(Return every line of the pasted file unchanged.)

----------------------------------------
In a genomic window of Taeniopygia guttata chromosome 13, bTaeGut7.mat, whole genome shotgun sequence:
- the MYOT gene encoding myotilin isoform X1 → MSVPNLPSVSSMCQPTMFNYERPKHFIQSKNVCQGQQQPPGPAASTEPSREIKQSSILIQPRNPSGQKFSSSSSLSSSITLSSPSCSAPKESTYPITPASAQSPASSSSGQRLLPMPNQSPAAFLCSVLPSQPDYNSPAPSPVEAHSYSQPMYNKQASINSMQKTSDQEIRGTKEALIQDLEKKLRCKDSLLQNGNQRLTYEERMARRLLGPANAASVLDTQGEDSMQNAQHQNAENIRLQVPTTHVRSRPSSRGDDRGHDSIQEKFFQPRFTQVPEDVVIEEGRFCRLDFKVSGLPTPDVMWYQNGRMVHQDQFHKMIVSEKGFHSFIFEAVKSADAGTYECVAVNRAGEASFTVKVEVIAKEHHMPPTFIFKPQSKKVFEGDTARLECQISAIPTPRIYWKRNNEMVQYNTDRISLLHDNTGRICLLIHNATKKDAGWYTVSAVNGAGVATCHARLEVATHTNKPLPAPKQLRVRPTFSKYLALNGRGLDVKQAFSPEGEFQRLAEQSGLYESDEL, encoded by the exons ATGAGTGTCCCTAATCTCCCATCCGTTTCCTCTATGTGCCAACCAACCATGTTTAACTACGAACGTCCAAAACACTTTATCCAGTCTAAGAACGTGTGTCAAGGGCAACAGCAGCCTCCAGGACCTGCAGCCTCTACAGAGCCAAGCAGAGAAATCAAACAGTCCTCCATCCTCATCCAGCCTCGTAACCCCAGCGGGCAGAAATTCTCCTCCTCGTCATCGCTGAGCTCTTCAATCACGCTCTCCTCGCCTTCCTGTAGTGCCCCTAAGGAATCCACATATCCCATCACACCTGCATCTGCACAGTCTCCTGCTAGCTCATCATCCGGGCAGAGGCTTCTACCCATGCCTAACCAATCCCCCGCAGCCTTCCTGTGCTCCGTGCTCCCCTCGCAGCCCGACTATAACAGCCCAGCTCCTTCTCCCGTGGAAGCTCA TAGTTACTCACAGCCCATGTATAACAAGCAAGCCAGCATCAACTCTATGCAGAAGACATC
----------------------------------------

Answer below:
In a genomic window of Taeniopygia guttata chromosome 13, bTaeGut7.mat, whole genome shotgun sequence:
- the MYOT gene encoding myotilin isoform X1 → MSVPNLPSVSSMCQPTMFNYERPKHFIQSKNVCQGQQQPPGPAASTEPSREIKQSSILIQPRNPSGQKFSSSSSLSSSITLSSPSCSAPKESTYPITPASAQSPASSSSGQRLLPMPNQSPAAFLCSVLPSQPDYNSPAPSPVEAHSYSQPMYNKQASINSMQKTSDQEIRGTKEALIQDLEKKLRCKDSLLQNGNQRLTYEERMARRLLGPANAASVLDTQGEDSMQNAQHQNAENIRLQVPTTHVRSRPSSRGDDRGHDSIQEKFFQPRFTQVPEDVVIEEGRFCRLDFKVSGLPTPDVMWYQNGRMVHQDQFHKMIVSEKGFHSFIFEAVKSADAGTYECVAVNRAGEASFTVKVEVIAKEHHMPPTFIFKPQSKKVFEGDTARLECQISAIPTPRIYWKRNNEMVQYNTDRISLLHDNTGRICLLIHNATKKDAGWYTVSAVNGAGVATCHARLEVATHTNKPLPAPKQLRVRPTFSKYLALNGRGLDVKQAFSPEGEFQRLAEQSGLYESDEL, encoded by the exons ATGAGTGTCCCTAATCTCCCATCCGTTTCCTCTATGTGCCAACCAACCATGTTTAACTACGAACGTCCAAAACACTTTATCCAGTCTAAGAACGTGTGTCAAGGGCAACAGCAGCCTCCAGGACCTGCAGCCTCTACAGAGCCAAGCAGAGAAATCAAACAGTCCTCCATCCTCATCCAGCCTCGTAACCCCAGCGGGCAGAAATTCTCCTCCTCGTCATCGCTGAGCTCTTCAATCACGCTCTCCTCGCCTTCCTGTAGTGCCCCTAAGGAATCCACATATCCCATCACACCTGCATCTGCACAGTCTCCTGCTAGCTCATCATCCGGGCAGAGGCTTCTACCCATGCCTAACCAATCCCCCGCAGCCTTCCTGTGCTCCGTGCTCCCCTCGCAGCCCGACTATAACAGCCCAGCTCCTTCTCCCGTGGAAGCTCA TAGTTACTCACAGCCCATGTATAACAAGCAAGCCAGCATCAACTCTATGCAGAAGACATC